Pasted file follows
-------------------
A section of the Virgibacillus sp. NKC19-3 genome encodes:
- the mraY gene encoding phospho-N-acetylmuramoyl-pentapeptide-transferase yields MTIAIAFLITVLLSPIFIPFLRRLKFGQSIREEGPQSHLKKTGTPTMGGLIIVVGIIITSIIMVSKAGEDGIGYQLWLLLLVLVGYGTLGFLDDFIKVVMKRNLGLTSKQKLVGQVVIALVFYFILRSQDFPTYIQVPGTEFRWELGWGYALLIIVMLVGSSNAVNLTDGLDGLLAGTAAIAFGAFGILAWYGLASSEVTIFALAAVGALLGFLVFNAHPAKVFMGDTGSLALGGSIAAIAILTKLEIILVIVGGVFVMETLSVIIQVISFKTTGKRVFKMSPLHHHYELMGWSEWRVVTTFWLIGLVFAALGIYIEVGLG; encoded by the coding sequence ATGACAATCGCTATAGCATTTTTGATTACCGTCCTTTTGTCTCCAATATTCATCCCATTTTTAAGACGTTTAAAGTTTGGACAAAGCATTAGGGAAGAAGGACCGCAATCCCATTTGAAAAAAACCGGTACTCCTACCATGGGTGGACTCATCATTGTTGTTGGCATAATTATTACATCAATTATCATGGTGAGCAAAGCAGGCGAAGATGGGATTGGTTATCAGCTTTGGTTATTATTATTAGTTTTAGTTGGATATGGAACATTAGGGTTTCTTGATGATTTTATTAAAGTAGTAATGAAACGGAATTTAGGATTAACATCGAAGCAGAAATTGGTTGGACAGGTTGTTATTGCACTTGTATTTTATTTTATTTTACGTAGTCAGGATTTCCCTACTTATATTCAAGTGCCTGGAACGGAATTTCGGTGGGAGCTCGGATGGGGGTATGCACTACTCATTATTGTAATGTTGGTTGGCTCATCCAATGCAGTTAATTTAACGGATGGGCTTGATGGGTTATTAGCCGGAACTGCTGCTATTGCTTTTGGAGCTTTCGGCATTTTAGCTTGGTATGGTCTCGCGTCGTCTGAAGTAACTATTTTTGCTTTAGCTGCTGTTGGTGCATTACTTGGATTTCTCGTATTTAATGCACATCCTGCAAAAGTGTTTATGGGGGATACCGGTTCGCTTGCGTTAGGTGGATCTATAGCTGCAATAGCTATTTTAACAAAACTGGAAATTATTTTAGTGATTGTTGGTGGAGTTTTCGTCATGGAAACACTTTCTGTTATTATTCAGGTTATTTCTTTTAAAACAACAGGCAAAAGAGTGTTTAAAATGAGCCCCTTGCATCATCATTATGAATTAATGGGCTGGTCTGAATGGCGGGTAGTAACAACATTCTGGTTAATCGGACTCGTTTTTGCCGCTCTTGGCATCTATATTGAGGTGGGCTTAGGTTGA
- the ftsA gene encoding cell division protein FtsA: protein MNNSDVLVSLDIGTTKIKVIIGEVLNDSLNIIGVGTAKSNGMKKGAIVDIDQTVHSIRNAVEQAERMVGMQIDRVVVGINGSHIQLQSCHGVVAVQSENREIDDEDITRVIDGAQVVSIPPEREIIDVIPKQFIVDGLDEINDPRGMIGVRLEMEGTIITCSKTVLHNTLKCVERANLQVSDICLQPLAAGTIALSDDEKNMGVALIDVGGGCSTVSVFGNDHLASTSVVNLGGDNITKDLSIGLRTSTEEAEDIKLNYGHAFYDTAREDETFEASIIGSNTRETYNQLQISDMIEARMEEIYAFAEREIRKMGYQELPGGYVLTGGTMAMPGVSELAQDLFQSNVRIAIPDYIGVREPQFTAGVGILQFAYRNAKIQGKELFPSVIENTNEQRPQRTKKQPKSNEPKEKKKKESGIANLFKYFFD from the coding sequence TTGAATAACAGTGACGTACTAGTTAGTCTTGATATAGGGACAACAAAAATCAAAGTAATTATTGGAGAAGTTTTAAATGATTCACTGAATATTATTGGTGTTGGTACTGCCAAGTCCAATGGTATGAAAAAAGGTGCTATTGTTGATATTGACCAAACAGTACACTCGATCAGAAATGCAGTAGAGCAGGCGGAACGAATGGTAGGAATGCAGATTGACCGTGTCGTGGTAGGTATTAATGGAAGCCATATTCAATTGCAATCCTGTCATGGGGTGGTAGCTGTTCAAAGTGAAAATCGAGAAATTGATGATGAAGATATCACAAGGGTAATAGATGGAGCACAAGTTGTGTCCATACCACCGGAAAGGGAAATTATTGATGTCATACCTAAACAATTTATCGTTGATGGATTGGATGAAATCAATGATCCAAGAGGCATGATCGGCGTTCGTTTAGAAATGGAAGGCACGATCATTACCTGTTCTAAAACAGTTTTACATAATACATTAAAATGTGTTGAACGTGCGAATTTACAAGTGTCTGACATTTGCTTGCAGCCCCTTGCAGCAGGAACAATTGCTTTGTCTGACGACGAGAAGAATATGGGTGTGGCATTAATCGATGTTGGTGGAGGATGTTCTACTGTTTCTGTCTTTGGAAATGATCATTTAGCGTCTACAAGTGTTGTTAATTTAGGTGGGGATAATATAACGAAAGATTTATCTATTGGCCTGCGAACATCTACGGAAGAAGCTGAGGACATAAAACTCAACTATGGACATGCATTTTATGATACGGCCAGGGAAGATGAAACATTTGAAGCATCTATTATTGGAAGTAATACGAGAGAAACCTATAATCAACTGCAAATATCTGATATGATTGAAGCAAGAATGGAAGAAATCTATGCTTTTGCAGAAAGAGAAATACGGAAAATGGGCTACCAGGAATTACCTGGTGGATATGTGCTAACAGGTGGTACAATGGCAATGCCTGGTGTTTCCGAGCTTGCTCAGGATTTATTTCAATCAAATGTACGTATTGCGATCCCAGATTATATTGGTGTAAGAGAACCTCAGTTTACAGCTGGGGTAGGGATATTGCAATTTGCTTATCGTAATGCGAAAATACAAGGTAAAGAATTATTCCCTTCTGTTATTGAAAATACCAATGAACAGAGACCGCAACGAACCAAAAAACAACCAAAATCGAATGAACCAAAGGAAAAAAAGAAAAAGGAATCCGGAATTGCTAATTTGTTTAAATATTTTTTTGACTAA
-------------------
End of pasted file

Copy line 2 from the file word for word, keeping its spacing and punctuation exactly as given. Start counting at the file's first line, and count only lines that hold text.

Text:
- the mraY gene encoding phospho-N-acetylmuramoyl-pentapeptide-transferase yields MTIAIAFLITVLLSPIFIPFLRRLKFGQSIREEGPQSHLKKTGTPTMGGLIIVVGIIITSIIMVSKAGEDGIGYQLWLLLLVLVGYGTLGFLDDFIKVVMKRNLGLTSKQKLVGQVVIALVFYFILRSQDFPTYIQVPGTEFRWELGWGYALLIIVMLVGSSNAVNLTDGLDGLLAGTAAIAFGAFGILAWYGLASSEVTIFALAAVGALLGFLVFNAHPAKVFMGDTGSLALGGSIAAIAILTKLEIILVIVGGVFVMETLSVIIQVISFKTTGKRVFKMSPLHHHYELMGWSEWRVVTTFWLIGLVFAALGIYIEVGLG; encoded by the coding sequence ATGACAATCGCTATAGCATTTTTGATTACCGTCCTTTTGTCTCCAATATTCATCCCATTTTTAAGACGTTTAAAGTTTGGACAAAGCATTAGGGAAGAAGGACCGCAATCCCATTTGAAAAAAACCGGTACTCCTACCATGGGTGGACTCATCATTGTTGTTGGCATAATTATTACATCAATTATCATGGTGAGCAAAGCAGGCGAAGATGGGATTGGTTATCAGCTTTGGTTATTATTATTAGTTTTAGTTGGATATGGAACATTAGGGTTTCTTGATGATTTTATTAAAGTAGTAATGAAACGGAATTTAGGATTAACATCGAAGCAGAAATTGGTTGGACAGGTTGTTATTGCACTTGTATTTTATTTTATTTTACGTAGTCAGGATTTCCCTACTTATATTCAAGTGCCTGGAACGGAATTTCGGTGGGAGCTCGGATGGGGGTATGCACTACTCATTATTGTAATGTTGGTTGGCTCATCCAATGCAGTTAATTTAACGGATGGGCTTGATGGGTTATTAGCCGGAACTGCTGCTATTGCTTTTGGAGCTTTCGGCATTTTAGCTTGGTATGGTCTCGCGTCGTCTGAAGTAACTATTTTTGCTTTAGCTGCTGTTGGTGCATTACTTGGATTTCTCGTATTTAATGCACATCCTGCAAAAGTGTTTATGGGGGATACCGGTTCGCTTGCGTTAGGTGGATCTATAGCTGCAATAGCTATTTTAACAAAACTGGAAATTATTTTAGTGATTGTTGGTGGAGTTTTCGTCATGGAAACACTTTCTGTTATTATTCAGGTTATTTCTTTTAAAACAACAGGCAAAAGAGTGTTTAAAATGAGCCCCTTGCATCATCATTATGAATTAATGGGCTGGTCTGAATGGCGGGTAGTAACAACATTCTGGTTAATCGGACTCGTTTTTGCCGCTCTTGGCATCTATATTGAGGTGGGCTTAGGTTGA